Regardless of what boat is resting in the bed of the downtown riverfront of the Scenic City, Ogden wrote in an email that “locating and documenting of that wreckage is still worthwhile because that Chattanooga is part of Chattanooga’s, and the Tennessee River’s, history too.”
According to the University of Wisconsin – La Crosse Murphy Library Special Collections, which collected images of historical steamboats and digitized the collection, there were four or five boats throughout the era of the river-based steamboat named the Chattanooga.
There are records of at least one sinking in its namesake city.
An article published in the Chattanooga Times on Dec. 17, 1921, noted a score of workers had begun to salvage a boat named the Chattanooga after it “sank at her moorings on the north shore of the Tennessee River” during the night earlier that week. Inspectors had condemned her hull months before.
Before slipping beneath the waters, that Chattanooga cut for herself a history that would not be out of place in a Mark Twain novel.
Before it was rebuilt and renamed the Chattanooga, the boat was named the Megiddo. The missionary ship housed a church congregation as the three-story boat with detailed trim steamed up and down the Ohio and Mississippi rivers, according to University of Wisconsin records.
Built in 1901 for the Megiddo Mission church, it housed about 90 congregants and included a meeting room. The whole boat was painted red, white and blue, according to a history of the church compiled as part of a project by a professor at the University of Rochester, the city where the church ended up.
By 1904, the boat became the Chattanooga and began making regular trips to and from the city.
Currently, it is unclear exactly who owns the remains of the boat at the bottom of the Tennessee. If it is the USS Chattanooga, says Kim Schofinski, a spokesperson at Tennessee Division of Archeology, then the U.S. military owns the vessel. If the vessel was sold or otherwise not in military control when it was abandoned, then it falls under the state’s control, she said.
Tennessee state law, Schofinski added, prohibits destruction, defacement or disturbance of archeological sites. Additional laws kick into play if the site contains human remains.
In 2019, for instance, Alabama made an admiralty claim for the former slave schooner Clotilda, the last ship to bring enslaved people from Africa at a time when it was illegal to do so. The state said it was doing so to recover any potential artifacts taken from the wreck.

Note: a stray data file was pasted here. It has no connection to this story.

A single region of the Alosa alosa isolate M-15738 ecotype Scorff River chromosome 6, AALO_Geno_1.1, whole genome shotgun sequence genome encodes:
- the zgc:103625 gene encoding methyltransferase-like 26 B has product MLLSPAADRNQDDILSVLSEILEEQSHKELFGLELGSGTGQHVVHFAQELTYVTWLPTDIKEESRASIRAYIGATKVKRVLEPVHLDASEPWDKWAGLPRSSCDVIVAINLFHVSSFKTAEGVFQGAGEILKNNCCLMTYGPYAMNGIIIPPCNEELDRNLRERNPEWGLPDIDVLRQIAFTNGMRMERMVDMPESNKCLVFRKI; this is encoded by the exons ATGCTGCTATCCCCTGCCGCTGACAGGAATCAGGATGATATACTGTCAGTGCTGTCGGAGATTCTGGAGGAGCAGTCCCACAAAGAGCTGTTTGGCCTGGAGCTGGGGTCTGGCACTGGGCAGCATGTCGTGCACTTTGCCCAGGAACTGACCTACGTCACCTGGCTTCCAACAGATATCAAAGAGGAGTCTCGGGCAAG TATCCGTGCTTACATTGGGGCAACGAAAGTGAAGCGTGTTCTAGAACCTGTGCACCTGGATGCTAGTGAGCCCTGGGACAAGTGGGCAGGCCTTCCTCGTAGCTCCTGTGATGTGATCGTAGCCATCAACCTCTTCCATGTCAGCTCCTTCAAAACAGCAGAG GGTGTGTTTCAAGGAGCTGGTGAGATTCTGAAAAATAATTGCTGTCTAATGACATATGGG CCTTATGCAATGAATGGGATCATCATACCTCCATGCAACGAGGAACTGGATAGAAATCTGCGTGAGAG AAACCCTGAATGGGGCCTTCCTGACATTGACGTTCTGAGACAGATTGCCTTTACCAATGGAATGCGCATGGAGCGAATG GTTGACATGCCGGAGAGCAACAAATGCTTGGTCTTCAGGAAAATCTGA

Finding a ship in the middle of a city is somewhat unusual: “unexpected discoveries do occur throughout the state and are more likely to occur on private property in newly developing areas,” Schofinski wrote in an email.
Humans have long settled in Chattanooga along the river. Before the railroad, the city served as a river port, which led to its economic boom.
Diver John Scruggs tells people if they want to learn the city’s history, look to the bottom of its river.
Though people spend hundreds of dollars to dive in the turquoise waters of Florida’s panhandle, Scruggs said he once tried diving the river and found it a “wild and woolly” body of water. He has dived in it for decades since.
The current runs at a good clip and divers can only see about a foot and a half to 3 feet in front of them because of the algae in the water, Scruggs said, making it difficult to keep track of a dive buddy. Plus, there are typically snags and unseen hazards.
Barges still make their way up and down the river and recreational boaters often don’t recognize dive flags on the Tennessee, Scruggs said.
Scruggs, a history buff who dove to the Civil War-era ironclad USS Monitor as a research diver for the National Oceanic and Atmospheric Administration, has also collected information about the remains of the steamboat.
Besides the boat, there are other things in the river that tell other stories about the area, Scruggs said: the foundations of the bridge the Union army built across the river, the glass bottles used by a brewer who, when prohibition took hold, switched to nonalcoholic beer.
“They disposed of their waste there — y’know garbage — out of sight, out of mind back then. … There’s a lot of historical stuff there,” Scruggs said.